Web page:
Thank you PBS Kids for helping me throw a reading party for kids!
My oldest is a reluctant reader and I’ve found that by incorporating reading in fun ways has really encouraged him to open up a book. Yes, it’s still a struggle at times but the more I try and keep reading fun for him the less of a struggle it becomes.
Something that has really inspired both of my boys to read more is seeing their “friends” read. So I thought, why not host a summer reading party and throw in a book swap for the kids? This is also a great way to get them excited about the upcoming school year and discuss all of the books they’ve read this summer.
The good news is you can host this type of party any time of the year. This would be perfect for winter right before the holidays to clear out their old books and make room for new ones or to gather new winter break reading material.
Here’s how it works:
1. Invite your friends. We try to keep this small and invite their friends and siblings. This gives us a great mix of ages and boy/girl ratio.
2. Start with activities. I received a bunch of activity books, bookmarks, and reading charts from PBS Kids, so I simply laid them out on a table. I let the kids explore the books on their own and have fun filling out the workbooks. It’s really cool to watch them all get into it and work together as a team.
3. Have a drink and snack station. Kids that are busy learning, need to be fueled! Have a cooler ready with healthy drinks as well as snacks so they can grab and go.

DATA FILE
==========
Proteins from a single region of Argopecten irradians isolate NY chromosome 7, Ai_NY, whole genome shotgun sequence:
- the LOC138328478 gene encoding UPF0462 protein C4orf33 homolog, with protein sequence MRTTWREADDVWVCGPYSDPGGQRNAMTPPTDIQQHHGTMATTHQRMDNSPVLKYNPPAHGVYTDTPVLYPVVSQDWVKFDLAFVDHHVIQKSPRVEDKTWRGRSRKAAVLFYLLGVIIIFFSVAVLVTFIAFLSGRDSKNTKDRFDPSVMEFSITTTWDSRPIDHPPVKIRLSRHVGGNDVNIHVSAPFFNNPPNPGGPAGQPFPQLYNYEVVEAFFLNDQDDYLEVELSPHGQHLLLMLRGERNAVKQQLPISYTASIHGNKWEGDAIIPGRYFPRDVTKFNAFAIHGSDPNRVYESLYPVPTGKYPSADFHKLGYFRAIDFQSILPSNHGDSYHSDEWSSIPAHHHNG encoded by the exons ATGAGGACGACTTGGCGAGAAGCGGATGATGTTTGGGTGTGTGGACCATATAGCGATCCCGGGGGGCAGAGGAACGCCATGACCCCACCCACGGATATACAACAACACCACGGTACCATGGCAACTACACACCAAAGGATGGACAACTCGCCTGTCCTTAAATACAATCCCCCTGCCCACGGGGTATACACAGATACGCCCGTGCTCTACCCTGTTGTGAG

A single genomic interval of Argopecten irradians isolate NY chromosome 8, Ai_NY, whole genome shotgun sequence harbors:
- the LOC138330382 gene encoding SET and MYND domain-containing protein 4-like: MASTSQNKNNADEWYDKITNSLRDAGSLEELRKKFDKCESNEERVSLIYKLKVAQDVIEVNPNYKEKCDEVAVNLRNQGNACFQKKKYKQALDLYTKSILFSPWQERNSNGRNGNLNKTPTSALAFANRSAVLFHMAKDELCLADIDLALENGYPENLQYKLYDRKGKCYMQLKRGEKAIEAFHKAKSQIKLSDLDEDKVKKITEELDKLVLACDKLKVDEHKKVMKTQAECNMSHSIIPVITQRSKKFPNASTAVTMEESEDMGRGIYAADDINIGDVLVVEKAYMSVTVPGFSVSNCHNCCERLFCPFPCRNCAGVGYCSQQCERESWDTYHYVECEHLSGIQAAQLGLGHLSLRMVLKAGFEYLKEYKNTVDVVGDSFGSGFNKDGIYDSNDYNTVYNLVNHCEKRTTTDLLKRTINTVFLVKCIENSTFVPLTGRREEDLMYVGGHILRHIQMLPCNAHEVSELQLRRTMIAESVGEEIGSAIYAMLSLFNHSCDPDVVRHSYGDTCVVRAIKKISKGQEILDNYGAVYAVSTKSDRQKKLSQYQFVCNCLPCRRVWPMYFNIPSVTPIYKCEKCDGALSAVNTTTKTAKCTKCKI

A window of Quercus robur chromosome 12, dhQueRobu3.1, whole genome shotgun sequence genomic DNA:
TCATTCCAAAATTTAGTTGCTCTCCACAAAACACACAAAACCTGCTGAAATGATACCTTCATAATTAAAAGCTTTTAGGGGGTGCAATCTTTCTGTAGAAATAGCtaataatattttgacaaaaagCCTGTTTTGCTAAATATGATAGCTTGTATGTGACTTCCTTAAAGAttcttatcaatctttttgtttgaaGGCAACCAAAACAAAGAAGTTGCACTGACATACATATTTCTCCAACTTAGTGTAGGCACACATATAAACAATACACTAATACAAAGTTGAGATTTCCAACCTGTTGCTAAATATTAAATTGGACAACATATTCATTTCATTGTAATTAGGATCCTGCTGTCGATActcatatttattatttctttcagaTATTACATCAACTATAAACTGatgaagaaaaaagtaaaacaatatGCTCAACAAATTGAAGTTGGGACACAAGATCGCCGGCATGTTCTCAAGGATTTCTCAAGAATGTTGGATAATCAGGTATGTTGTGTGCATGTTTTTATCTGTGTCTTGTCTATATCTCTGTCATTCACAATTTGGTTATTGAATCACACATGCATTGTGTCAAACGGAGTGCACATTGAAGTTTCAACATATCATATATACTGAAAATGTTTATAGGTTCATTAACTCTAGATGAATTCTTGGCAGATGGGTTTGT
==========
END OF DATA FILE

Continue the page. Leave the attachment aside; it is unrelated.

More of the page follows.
4. Set up a book station and let the kids swap! We didn’t just let them dive right in. First, we explained how to choose an appropriate book for their reading level. We used the Five Finger Test.
How it works: Read a page in the book. Put a finger on each word you don’t know.
- 1 finger – easy to read.
- 2 fingers – just right.
- 3 fingers – challenging but a good book to try.
- 4 fingers – very challenging, will need to read with a partner.
- 5 fingers – too hard, save it for later and have someone read it to you.
Then we allowed them to take a look at all of the books and put them to the test. After they were done, we had them draw numbers. They went in order picking out the books they wanted to take home with them.
5. Decide what to do with the remaining books. After the book swap is over, take a look at the ones that are left and decide as a group what you should do with them. We love donating books to local churches or schools. This is a great way to get the kids involved and learn how to give back to the community.
That’s it! A fun filled day of reading, books swapping, snacks, and activities!
Have you ever hosted a reading party? What about a book swap for kids?
I’m a PBS Kids Very Important Parent and love sharing tips and ideas for staying active as a family. As usual, all opinions are my own. Read Life Without Pink’s full disclosure here.